With the exception of the area around the Olympic Stadium, all of the Olympic Park is open again.
The southern part of the Olympic Park has reopened, with landscape designed by James Corner, the landscape architect who worked on New York’s famous High Line and founder of James Corner Field Operations.
His work in the Olympic Park is also linear in nature, centring around a wide boulevard which forms, he says, ‘a perfect arc’. This boulevard, and the more intimate spaces to one side of it, have been created from what was a vast area of hardstanding needed for circulation during the games.
There are groves of smaller trees as well as the larger specimens. Photos by Lesley Malone
The original surfacing material remains, with areas carved out of it to accommodate trees and planting. ‘It was cheap,’ Corner said. ‘This was not a particularly healthy budget. We put a lot of money in the trees that form the promenade and maybe sacrificed certain other areas.’
The trees are largely oak, highly columnar pin oaks at one end of the boulevard, segueing into the more relaxed forms of red oak and English oak at the other end. The promenade terminates at Carpenter’s Lock where Corner has created boarded steps on either side of the water, intended for impromptu performances and events. Here he has planted Scots pines.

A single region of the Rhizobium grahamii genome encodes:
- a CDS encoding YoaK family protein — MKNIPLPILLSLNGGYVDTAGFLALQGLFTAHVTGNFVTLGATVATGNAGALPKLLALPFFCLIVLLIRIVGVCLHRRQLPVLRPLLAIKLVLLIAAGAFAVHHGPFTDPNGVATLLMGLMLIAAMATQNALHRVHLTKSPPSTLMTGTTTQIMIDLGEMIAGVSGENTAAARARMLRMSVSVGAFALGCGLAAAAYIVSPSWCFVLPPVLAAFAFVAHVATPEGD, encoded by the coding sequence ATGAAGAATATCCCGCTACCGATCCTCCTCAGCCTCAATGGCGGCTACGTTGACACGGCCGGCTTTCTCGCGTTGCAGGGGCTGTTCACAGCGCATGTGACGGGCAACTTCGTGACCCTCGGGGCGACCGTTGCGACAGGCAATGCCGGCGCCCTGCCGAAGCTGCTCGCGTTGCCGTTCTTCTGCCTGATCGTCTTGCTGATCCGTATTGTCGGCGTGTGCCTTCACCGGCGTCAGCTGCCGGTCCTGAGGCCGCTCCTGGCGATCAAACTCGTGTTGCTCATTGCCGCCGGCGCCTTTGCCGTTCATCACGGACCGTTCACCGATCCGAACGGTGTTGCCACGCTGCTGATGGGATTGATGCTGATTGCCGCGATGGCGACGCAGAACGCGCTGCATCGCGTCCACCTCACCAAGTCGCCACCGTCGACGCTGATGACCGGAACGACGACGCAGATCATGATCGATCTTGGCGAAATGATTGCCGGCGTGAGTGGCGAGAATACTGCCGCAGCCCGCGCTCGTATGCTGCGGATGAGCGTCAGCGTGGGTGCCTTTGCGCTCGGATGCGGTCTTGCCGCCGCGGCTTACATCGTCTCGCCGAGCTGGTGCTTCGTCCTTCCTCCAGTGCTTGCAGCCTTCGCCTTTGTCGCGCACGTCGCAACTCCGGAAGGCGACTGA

Oaks run along the ‘perfect arc’ of the boulevard
Scots pines at Carpenter’s Lock
This southern part of the park, which contains the Aquatic Centre and the Stadium, still being adapted, was always intended to be the busier and more urban environment. ‘This was conceived of as the pleasure garden,’ Corner said. ‘The client decided that it needed to be an active park. At the beginning there were to be a lot more paying attractions. As the project evolved it has moved away to more public uses.’
A helter skelter, seen here by the Orbit, is the first in a series of changing ‘attractions’ but there is less of a fairground feel than initially envisaged.
As at the High Line, Corner has worked with master plantsman Piet Oudolf to create beds of mixed grasses and perennials. ‘Piet is just such an exceptional authority and expert on perennial planting specifically in combination,’ Corner said, ‘what is put with what, and time-based effects. His expertise is unparalleled and we love to work with him.’ At present the planting is scarcely visible, and with no leaves on the trees it looks somewhat bleak. Corner says the planting will be ‘OK’ this year and should be magnificent from next year, with the grasses and perennials rising to four or five feet.
There is a lot of outsized furniture, another area where Corner was insistent that money was spent. ‘We learnt on the HIgh Line,’ he said, ‘that the more furniture you provide, the more people will love to use it. Everything has a bit of a theatrical scale to promote socialisation.’
Giant furniture should prove as much of an attraction here as on the Highline.
There are kiosks dotted along the boulevard which Corner believes are essential stopping points. The aim, he explained, is that they should have ‘a local flavour’ run by local cafes and other providers.
Suspended lights along the light of the boulevard are metal spheres with sharp circles cut out of them to cast patterns on the ground at night. With the park open 24 hours a day to pedestrians and cyclists, the aim is that it should be appealing to all, busy – and generate some money.
The lights will create dramatic effects at night